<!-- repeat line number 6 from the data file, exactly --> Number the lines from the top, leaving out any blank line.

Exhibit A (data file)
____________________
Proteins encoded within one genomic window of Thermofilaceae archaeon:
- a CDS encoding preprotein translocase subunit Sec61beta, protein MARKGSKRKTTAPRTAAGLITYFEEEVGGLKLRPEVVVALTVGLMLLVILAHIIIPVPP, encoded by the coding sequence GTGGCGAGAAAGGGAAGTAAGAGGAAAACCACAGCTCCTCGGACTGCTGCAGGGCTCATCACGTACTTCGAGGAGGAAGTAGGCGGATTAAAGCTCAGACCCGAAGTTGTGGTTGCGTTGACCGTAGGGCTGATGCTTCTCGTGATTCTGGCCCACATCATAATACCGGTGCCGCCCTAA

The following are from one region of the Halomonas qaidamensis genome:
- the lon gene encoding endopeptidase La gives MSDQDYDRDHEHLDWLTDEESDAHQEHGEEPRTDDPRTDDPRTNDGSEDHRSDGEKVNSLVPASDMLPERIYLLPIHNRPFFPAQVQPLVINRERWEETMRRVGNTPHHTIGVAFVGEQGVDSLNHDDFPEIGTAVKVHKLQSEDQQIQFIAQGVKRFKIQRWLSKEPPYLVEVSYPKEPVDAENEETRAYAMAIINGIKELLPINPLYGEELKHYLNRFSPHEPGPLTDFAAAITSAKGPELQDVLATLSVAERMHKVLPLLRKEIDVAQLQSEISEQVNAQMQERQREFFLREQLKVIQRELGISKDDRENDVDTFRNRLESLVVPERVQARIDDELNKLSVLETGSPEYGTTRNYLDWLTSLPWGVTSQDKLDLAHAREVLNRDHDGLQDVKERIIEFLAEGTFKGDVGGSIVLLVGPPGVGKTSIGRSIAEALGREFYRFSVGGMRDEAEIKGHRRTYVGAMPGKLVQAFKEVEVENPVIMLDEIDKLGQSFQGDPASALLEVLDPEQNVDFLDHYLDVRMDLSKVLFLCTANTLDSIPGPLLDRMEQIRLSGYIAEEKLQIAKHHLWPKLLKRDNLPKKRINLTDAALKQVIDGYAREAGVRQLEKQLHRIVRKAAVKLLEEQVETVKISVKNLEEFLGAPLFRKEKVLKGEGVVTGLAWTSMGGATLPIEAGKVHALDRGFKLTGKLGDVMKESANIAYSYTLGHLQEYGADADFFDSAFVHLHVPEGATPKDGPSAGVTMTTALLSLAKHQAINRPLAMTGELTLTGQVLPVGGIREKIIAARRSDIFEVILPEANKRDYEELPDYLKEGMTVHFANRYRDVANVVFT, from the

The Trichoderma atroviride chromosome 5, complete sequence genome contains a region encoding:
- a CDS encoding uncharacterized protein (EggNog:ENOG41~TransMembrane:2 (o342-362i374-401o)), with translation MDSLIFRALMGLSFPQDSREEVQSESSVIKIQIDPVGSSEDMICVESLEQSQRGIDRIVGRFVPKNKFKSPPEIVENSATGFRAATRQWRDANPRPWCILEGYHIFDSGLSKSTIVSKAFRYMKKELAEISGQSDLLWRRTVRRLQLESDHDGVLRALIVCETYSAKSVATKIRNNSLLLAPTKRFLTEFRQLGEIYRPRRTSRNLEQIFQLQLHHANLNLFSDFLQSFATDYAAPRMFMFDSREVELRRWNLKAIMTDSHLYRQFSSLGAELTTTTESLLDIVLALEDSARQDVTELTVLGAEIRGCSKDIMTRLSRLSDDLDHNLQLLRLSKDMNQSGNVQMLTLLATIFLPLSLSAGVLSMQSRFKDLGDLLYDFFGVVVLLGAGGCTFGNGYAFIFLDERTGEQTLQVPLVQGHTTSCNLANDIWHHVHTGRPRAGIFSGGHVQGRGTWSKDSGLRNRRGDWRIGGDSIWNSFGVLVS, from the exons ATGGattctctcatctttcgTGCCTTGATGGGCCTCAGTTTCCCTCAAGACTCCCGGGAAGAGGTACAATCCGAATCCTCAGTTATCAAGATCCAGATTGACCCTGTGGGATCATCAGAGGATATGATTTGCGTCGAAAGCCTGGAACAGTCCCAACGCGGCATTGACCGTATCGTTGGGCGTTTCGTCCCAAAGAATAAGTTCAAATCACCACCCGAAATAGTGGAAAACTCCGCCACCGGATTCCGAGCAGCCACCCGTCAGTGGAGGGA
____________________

- a CDS encoding uncharacterized protein (EggNog:ENOG41~TransMembrane:2 (o342-362i374-401o)), with translation MDSLIFRALMGLSFPQDSREEVQSESSVIKIQIDPVGSSEDMICVESLEQSQRGIDRIVGRFVPKNKFKSPPEIVENSATGFRAATRQWRDANPRPWCILEGYHIFDSGLSKSTIVSKAFRYMKKELAEISGQSDLLWRRTVRRLQLESDHDGVLRALIVCETYSAKSVATKIRNNSLLLAPTKRFLTEFRQLGEIYRPRRTSRNLEQIFQLQLHHANLNLFSDFLQSFATDYAAPRMFMFDSREVELRRWNLKAIMTDSHLYRQFSSLGAELTTTTESLLDIVLALEDSARQDVTELTVLGAEIRGCSKDIMTRLSRLSDDLDHNLQLLRLSKDMNQSGNVQMLTLLATIFLPLSLSAGVLSMQSRFKDLGDLLYDFFGVVVLLGAGGCTFGNGYAFIFLDERTGEQTLQVPLVQGHTTSCNLANDIWHHVHTGRPRAGIFSGGHVQGRGTWSKDSGLRNRRGDWRIGGDSIWNSFGVLVS, from the exons ATGGattctctcatctttcgTGCCTTGATGGGCCTCAGTTTCCCTCAAGACTCCCGGGAAGAGGTACAATCCGAATCCTCAGTTATCAAGATCCAGATTGACCCTGTGGGATCATCAGAGGATATGATTTGCGTCGAAAGCCTGGAACAGTCCCAACGCGGCATTGACCGTATCGTTGGGCGTTTCGTCCCAAAGAATAAGTTCAAATCACCACCCGAAATAGTGGAAAACTCCGCCACCGGATTCCGAGCAGCCACCCGTCAGTGGAGGGA